In your opinion, what is the most important work that BTT does and why? 

I would have to say that supporting the research and educating the public go hand in hand. Making the public aware of how valuable this resource is and using the science to show what can be done to protect and enhance it.

Why should a fisherman that doesn’t live in Florida or the Caribbean care about BTT?

Especially for people that don’t live in Florida or anywhere that bonefish, tarpon and permit swim it is important to get behind BTT so that when they sacrifice their valuable time and money to fish for these species the fishery is as healthy as possible to provide the best opportunity for a quality fishing experience.

You have the day off. What species are you going to fish for, where are you going to find them, and what are you going to use to catch them?

I am going to fish somewhere in the Florida Keys to try to get a bonefish, tarpon, permit slam on the fly. I like a good challenge!

Tell us one (or two) of your favorite fishing stories.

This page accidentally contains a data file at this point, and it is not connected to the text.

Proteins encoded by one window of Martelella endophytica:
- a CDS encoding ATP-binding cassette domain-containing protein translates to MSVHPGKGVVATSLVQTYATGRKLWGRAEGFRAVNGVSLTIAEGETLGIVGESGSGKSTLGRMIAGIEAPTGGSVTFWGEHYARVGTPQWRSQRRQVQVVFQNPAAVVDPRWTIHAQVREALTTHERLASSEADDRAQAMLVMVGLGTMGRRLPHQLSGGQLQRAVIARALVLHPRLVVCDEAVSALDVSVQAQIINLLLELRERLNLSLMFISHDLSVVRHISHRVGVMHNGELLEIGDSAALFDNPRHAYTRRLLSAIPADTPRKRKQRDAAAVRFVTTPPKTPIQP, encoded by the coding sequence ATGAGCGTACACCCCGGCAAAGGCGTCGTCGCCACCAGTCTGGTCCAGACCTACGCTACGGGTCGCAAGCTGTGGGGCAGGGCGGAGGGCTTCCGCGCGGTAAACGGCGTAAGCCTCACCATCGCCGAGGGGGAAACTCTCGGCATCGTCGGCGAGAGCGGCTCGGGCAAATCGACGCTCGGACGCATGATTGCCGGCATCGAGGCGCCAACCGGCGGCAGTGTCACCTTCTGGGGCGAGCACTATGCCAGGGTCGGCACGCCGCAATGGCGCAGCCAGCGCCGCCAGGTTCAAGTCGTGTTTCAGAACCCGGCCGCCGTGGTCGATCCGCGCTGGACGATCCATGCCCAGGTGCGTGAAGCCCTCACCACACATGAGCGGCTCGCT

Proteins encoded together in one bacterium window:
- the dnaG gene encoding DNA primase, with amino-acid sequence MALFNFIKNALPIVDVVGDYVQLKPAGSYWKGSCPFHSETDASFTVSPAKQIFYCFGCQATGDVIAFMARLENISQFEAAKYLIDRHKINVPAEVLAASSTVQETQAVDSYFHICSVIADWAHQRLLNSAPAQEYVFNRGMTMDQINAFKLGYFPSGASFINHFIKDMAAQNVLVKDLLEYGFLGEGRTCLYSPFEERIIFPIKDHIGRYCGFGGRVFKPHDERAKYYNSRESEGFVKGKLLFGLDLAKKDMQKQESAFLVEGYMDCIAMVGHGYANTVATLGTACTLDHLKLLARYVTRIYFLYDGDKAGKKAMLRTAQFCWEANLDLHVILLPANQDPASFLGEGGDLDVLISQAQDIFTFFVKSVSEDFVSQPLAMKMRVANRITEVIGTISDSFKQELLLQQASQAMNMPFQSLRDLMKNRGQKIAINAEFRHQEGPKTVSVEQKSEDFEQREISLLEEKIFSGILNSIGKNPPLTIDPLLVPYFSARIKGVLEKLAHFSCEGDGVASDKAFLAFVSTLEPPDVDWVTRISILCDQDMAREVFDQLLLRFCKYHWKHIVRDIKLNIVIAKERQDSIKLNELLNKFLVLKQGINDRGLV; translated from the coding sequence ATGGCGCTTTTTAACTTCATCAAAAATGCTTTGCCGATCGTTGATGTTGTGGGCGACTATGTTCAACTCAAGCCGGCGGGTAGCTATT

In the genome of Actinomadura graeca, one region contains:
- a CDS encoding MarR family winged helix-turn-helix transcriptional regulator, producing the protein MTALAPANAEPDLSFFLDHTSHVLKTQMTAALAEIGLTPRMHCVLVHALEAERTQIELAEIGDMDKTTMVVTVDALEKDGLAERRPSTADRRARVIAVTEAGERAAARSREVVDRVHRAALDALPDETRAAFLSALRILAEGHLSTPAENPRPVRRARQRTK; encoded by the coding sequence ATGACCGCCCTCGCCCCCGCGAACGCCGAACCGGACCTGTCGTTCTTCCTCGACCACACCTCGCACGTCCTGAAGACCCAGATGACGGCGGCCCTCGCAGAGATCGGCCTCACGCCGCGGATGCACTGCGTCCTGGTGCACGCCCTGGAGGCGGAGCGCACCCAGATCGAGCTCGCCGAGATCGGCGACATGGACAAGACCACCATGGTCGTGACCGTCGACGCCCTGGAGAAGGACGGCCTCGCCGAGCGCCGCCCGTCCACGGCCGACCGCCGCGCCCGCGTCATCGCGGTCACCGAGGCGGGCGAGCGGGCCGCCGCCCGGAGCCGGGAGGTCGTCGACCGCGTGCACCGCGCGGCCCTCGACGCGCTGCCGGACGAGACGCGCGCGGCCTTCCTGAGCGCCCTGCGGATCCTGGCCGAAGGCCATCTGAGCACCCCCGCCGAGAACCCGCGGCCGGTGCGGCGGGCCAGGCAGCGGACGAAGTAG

One of my favorite fishing stories is when a very good customer decided that he wanted to attempt to catch a world record tarpon on a fly rod using 6 lb tippet. So I purchased the tarpon tag and the 6 lb tournament mono to make leaders. Now this wasn’t just about using a 6 lb tippet since his weapon of choice was an old 9 wt bamboo Orvis Battenkill trout rod with a brand new 12 wt Loop Opti reel and a 10 wt fly line. I know! Impossible right! Well, myself and a few of his fishing buddies insisted he could not do it. But at 72 years old this gentleman was determined to try. As luck would have it, it turned out to be one of the best days of tarpon fishing I have ever witnessed. I poled him to six tarpon that were all well above the 82 lb record at the time. He made a great cast and presentation to all six getting each one to take his fly. To his surprise he broke each one off on the hook set. After a good laugh he promptly replaced the leader with one made with 30 lb tippet,which he was accustomed to, and on the very next cast hooked and landed a fish that easily bested 80 lbs. Lesson learned. It’s not always that you catch them, but instead, how you catch them that matters.